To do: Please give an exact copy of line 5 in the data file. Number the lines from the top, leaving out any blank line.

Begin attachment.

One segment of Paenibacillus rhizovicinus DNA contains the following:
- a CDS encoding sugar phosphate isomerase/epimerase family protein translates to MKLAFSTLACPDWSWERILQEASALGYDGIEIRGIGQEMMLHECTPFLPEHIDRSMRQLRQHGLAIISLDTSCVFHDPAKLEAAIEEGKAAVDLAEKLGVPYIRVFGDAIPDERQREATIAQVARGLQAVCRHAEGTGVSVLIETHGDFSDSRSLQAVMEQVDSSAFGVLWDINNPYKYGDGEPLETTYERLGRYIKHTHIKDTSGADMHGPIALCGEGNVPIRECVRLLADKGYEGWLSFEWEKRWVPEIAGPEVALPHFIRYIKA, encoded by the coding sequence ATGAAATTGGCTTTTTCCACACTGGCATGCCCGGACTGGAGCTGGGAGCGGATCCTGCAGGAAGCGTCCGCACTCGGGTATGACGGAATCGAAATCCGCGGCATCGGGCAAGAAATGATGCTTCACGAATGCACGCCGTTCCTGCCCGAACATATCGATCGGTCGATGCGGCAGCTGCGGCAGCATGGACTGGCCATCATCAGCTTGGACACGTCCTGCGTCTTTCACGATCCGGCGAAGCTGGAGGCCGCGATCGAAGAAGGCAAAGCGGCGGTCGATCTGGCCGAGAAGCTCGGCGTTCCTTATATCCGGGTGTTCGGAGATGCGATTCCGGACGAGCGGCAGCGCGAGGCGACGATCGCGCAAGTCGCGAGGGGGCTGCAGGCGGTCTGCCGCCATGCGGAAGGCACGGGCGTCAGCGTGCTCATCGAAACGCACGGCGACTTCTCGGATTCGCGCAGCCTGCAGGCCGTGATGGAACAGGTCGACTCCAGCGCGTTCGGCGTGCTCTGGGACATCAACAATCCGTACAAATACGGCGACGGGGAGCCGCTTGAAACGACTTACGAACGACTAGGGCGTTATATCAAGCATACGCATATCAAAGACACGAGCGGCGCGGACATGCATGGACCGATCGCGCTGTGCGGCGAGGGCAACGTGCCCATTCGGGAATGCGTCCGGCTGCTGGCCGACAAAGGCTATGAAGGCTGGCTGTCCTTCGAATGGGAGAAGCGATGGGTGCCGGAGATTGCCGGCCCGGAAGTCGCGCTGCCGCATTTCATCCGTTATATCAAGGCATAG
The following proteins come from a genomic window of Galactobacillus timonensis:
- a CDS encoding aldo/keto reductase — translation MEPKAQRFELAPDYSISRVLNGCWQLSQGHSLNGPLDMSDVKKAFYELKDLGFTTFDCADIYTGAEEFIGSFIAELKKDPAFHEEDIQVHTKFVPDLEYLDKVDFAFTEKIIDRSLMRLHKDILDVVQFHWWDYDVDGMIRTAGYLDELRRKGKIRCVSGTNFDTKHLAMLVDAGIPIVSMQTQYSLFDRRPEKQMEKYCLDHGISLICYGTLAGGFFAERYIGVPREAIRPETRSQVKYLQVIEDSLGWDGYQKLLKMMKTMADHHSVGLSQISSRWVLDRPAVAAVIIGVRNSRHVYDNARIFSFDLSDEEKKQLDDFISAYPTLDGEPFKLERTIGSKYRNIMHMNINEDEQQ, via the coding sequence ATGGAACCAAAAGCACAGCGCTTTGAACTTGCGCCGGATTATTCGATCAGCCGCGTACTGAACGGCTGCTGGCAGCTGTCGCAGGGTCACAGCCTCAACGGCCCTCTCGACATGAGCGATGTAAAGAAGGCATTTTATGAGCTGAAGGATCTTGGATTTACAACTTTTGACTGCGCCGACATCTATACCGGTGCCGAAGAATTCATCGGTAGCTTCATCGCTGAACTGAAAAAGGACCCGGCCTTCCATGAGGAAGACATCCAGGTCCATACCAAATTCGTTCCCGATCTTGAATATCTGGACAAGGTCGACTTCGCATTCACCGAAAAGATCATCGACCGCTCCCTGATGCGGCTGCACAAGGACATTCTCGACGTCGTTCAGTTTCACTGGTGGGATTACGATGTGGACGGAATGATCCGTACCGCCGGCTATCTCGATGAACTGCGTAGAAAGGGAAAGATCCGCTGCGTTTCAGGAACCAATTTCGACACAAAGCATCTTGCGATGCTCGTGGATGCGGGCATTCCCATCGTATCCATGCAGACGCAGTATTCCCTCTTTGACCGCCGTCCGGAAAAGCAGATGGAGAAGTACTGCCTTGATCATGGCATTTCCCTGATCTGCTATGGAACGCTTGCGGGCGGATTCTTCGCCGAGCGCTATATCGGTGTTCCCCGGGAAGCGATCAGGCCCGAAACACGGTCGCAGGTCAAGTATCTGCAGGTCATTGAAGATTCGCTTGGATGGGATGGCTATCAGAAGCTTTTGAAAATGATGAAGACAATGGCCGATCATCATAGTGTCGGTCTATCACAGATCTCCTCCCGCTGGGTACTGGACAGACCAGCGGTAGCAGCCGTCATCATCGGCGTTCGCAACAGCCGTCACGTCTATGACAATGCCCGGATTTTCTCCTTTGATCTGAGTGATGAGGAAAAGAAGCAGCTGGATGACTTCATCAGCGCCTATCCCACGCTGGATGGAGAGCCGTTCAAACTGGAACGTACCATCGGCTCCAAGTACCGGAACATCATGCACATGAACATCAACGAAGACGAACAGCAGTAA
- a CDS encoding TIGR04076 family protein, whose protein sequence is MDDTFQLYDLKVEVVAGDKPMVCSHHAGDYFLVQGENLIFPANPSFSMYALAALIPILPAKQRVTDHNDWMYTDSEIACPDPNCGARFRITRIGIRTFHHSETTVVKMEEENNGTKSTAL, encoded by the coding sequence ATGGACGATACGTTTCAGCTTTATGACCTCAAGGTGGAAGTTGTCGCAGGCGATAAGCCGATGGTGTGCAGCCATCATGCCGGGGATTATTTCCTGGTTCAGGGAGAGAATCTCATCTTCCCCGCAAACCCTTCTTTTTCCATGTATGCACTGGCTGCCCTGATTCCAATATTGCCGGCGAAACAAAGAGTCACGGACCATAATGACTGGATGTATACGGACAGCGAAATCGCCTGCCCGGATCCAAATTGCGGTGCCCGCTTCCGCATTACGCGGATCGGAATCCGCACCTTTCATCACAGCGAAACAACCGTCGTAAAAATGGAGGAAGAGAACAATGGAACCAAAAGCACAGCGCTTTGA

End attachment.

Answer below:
- a CDS encoding TIGR04076 family protein, whose protein sequence is MDDTFQLYDLKVEVVAGDKPMVCSHHAGDYFLVQGENLIFPANPSFSMYALAALIPILPAKQRVTDHNDWMYTDSEIACPDPNCGARFRITRIGIRTFHHSETTVVKMEEENNGTKSTAL, encoded by the coding sequence ATGGACGATACGTTTCAGCTTTATGACCTCAAGGTGGAAGTTGTCGCAGGCGATAAGCCGATGGTGTGCAGCCATCATGCCGGGGATTATTTCCTGGTTCAGGGAGAGAATCTCATCTTCCCCGCAAACCCTTCTTTTTCCATGTATGCACTGGCTGCCCTGATTCCAATATTGCCGGCGAAACAAAGAGTCACGGACCATAATGACTGGATGTATACGGACAGCGAAATCGCCTGCCCGGATCCAAATTGCGGTGCCCGCTTCCGCATTACGCGGATCGGAATCCGCACCTTTCATCACAGCGAAACAACCGTCGTAAAAATGGAGGAAGAGAACAATGGAACCAAAAGCACAGCGCTTTGA